Yesterday evening, I stood outside of my local middle school. It was a popular polling center and I was greeting potential voters on behalf of my State Rep candidate. One man, graying into his late fifties, recognized I was campaigning on behalf of a conservative candidate. He assumed I was also a Republican (I am not) and approached me to discuss his devil reincarnated, Hillary Clinton.


The man told me a story about his son, a navy officer. The son’s commanding officer had been charged and sentenced for sending classified documents, akin to Mrs. Clinton’s email dilemma. The man candidly explained that he was voting for Trump because “Hillary should be behind bars too.”


What’s the moral of the story? This voter wanted fairness. Lady Justice must put her blindfold back on and treat everyone the same. Anti-Elitism was the heart of his message.


Donald Trump sold many American voters on an idea: politicians and big businessmen should not be given special treatment under the watchful eyes of the Law. He constantly paraded Clinton’s scandals (or lack thereof) as proof that a select group of wealthy individuals get to take advantage of the working man while running around Washington D.C consequence-free. “Drain the swamp,” became a memorable refrain during the last two weeks of this election. Elitism had finally grown too dangerous and must be taken care of, or else.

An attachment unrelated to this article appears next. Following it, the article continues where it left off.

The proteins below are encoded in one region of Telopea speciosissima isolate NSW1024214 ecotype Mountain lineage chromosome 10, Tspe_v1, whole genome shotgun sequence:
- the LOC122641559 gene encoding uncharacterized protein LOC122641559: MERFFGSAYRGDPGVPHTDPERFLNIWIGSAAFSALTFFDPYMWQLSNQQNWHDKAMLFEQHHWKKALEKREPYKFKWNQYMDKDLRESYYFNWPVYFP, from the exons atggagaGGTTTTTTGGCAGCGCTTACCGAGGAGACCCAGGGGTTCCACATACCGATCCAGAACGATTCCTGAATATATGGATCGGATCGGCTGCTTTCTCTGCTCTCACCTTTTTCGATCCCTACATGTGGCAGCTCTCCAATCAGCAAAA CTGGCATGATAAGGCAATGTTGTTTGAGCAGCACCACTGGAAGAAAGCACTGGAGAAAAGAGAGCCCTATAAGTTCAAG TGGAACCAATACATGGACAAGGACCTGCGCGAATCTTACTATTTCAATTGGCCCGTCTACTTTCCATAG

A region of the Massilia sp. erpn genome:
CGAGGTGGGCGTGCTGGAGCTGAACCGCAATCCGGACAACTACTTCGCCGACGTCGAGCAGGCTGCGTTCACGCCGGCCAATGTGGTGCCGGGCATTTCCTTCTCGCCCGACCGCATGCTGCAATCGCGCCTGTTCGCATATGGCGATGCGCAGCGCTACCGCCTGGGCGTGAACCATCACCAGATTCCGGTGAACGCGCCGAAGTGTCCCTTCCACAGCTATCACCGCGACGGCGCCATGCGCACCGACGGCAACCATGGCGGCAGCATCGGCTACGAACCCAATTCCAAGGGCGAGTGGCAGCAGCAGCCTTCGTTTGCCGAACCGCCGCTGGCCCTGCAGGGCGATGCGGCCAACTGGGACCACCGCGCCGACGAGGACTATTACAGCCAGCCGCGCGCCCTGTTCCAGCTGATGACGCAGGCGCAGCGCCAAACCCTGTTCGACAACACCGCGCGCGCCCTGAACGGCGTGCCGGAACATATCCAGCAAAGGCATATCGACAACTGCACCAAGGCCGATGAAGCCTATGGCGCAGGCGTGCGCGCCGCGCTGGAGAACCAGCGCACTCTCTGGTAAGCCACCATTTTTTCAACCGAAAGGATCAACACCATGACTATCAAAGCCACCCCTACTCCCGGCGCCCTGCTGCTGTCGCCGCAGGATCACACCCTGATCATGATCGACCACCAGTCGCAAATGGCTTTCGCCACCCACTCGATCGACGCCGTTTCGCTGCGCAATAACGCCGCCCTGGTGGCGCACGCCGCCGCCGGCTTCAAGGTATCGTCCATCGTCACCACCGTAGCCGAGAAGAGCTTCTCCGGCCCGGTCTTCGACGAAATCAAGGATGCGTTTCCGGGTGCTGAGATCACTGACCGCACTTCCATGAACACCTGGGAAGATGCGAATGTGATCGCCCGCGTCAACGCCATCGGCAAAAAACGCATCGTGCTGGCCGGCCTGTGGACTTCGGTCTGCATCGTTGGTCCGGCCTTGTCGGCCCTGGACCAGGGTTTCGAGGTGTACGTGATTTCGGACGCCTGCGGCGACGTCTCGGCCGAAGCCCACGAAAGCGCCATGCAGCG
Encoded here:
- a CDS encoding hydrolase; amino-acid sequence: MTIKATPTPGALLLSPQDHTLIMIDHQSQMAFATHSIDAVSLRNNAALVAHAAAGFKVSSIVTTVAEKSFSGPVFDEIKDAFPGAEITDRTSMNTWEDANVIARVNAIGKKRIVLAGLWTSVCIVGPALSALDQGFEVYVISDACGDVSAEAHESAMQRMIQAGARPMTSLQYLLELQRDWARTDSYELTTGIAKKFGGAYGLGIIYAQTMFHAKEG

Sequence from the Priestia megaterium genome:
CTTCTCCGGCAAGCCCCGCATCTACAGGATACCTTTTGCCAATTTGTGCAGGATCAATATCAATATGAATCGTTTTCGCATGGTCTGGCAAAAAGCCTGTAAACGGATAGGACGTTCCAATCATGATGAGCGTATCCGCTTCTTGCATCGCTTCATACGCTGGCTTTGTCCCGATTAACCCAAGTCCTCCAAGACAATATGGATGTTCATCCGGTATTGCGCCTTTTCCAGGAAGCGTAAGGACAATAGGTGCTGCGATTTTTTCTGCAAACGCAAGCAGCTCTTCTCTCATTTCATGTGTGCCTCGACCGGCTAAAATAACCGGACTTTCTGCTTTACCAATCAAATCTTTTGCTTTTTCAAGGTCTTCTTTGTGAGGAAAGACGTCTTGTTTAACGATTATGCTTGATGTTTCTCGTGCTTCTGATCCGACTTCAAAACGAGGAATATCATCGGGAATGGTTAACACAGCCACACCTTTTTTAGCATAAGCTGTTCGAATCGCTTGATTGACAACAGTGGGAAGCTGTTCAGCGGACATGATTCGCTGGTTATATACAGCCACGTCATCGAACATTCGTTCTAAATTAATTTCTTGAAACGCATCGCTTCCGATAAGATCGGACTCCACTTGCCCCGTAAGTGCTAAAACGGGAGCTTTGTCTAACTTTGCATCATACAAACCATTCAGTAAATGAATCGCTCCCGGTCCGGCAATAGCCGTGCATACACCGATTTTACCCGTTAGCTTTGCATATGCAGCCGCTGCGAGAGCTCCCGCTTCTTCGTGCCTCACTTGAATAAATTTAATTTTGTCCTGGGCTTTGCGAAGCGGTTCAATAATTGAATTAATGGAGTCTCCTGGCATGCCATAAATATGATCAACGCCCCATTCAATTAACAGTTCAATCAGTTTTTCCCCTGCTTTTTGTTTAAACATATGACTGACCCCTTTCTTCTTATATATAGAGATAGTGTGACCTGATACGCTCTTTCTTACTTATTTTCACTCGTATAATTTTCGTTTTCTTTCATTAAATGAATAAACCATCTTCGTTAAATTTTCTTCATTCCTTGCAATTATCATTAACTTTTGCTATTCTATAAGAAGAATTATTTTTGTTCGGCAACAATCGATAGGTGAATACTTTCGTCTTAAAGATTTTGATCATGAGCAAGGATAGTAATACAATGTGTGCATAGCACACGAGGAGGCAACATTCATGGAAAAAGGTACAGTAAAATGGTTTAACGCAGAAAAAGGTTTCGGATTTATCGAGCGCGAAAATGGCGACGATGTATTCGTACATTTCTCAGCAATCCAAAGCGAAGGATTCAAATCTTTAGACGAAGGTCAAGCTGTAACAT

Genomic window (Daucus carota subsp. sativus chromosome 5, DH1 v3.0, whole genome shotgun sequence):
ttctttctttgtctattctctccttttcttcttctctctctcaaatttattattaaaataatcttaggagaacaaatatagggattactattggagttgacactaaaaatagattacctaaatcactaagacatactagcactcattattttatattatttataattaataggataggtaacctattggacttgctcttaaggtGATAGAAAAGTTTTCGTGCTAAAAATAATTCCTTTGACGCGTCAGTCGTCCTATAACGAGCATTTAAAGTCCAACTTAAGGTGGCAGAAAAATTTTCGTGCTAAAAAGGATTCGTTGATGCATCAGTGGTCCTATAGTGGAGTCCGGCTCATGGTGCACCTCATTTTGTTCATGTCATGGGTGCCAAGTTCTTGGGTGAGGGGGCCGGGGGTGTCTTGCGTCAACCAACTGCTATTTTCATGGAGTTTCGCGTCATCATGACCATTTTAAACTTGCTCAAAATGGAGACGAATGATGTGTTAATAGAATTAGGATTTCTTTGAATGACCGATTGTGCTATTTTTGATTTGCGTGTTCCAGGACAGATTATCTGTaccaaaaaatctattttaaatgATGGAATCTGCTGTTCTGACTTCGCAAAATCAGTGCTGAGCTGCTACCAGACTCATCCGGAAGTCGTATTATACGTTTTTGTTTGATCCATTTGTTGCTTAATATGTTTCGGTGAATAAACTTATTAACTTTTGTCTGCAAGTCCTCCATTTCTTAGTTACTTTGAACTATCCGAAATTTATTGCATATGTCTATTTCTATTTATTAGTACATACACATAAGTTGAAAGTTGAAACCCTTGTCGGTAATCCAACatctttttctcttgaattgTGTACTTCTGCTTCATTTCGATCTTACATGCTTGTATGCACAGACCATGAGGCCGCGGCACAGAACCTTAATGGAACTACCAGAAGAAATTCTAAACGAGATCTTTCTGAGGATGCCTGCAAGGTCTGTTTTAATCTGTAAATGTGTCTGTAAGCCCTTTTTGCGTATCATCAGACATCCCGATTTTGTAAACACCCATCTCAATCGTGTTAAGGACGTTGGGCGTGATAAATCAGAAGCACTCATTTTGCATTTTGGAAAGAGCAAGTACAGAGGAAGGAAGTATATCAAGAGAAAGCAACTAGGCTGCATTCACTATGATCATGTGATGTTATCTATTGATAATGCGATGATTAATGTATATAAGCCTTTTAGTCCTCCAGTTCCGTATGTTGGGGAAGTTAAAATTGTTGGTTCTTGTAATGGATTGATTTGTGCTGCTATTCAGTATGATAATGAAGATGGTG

This narrative is not only dangerous enough in itself once believed, but, it is also false. The question I pose: Why now? As an aspiring historian, I could not help but to think of the several examples of egregious elitist manipulation just in the most recent elections.